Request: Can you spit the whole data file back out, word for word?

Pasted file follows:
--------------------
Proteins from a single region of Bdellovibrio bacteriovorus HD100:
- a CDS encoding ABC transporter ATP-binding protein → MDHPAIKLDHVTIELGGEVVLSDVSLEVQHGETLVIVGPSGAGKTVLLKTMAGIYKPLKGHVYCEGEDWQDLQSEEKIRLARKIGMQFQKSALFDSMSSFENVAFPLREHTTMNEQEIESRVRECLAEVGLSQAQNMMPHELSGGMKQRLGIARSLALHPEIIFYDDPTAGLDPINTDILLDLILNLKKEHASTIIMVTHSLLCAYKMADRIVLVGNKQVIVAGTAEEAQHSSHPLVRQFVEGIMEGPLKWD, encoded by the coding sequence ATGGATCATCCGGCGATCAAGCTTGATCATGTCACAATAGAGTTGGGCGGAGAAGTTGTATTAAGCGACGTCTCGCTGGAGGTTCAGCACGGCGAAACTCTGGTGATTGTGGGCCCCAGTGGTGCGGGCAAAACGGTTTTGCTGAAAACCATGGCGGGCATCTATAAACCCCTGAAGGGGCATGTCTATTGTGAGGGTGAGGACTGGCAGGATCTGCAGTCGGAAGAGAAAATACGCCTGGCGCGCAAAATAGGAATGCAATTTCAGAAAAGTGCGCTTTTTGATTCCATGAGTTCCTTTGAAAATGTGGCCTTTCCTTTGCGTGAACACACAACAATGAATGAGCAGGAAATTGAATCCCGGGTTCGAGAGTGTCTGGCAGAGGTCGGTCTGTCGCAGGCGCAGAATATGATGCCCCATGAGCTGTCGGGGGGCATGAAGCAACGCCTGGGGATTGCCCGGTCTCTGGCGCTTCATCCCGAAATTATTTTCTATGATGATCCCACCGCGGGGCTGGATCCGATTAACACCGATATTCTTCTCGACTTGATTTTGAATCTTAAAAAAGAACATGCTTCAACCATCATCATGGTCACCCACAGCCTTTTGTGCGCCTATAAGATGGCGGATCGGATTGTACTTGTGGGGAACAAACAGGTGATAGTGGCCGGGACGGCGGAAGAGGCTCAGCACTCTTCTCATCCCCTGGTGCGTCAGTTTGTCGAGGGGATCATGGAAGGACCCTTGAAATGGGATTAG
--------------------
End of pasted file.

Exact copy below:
Proteins from a single region of Bdellovibrio bacteriovorus HD100:
- a CDS encoding ABC transporter ATP-binding protein → MDHPAIKLDHVTIELGGEVVLSDVSLEVQHGETLVIVGPSGAGKTVLLKTMAGIYKPLKGHVYCEGEDWQDLQSEEKIRLARKIGMQFQKSALFDSMSSFENVAFPLREHTTMNEQEIESRVRECLAEVGLSQAQNMMPHELSGGMKQRLGIARSLALHPEIIFYDDPTAGLDPINTDILLDLILNLKKEHASTIIMVTHSLLCAYKMADRIVLVGNKQVIVAGTAEEAQHSSHPLVRQFVEGIMEGPLKWD, encoded by the coding sequence ATGGATCATCCGGCGATCAAGCTTGATCATGTCACAATAGAGTTGGGCGGAGAAGTTGTATTAAGCGACGTCTCGCTGGAGGTTCAGCACGGCGAAACTCTGGTGATTGTGGGCCCCAGTGGTGCGGGCAAAACGGTTTTGCTGAAAACCATGGCGGGCATCTATAAACCCCTGAAGGGGCATGTCTATTGTGAGGGTGAGGACTGGCAGGATCTGCAGTCGGAAGAGAAAATACGCCTGGCGCGCAAAATAGGAATGCAATTTCAGAAAAGTGCGCTTTTTGATTCCATGAGTTCCTTTGAAAATGTGGCCTTTCCTTTGCGTGAACACACAACAATGAATGAGCAGGAAATTGAATCCCGGGTTCGAGAGTGTCTGGCAGAGGTCGGTCTGTCGCAGGCGCAGAATATGATGCCCCATGAGCTGTCGGGGGGCATGAAGCAACGCCTGGGGATTGCCCGGTCTCTGGCGCTTCATCCCGAAATTATTTTCTATGATGATCCCACCGCGGGGCTGGATCCGATTAACACCGATATTCTTCTCGACTTGATTTTGAATCTTAAAAAAGAACATGCTTCAACCATCATCATGGTCACCCACAGCCTTTTGTGCGCCTATAAGATGGCGGATCGGATTGTACTTGTGGGGAACAAACAGGTGATAGTGGCCGGGACGGCGGAAGAGGCTCAGCACTCTTCTCATCCCCTGGTGCGTCAGTTTGTCGAGGGGATCATGGAAGGACCCTTGAAATGGGATTAG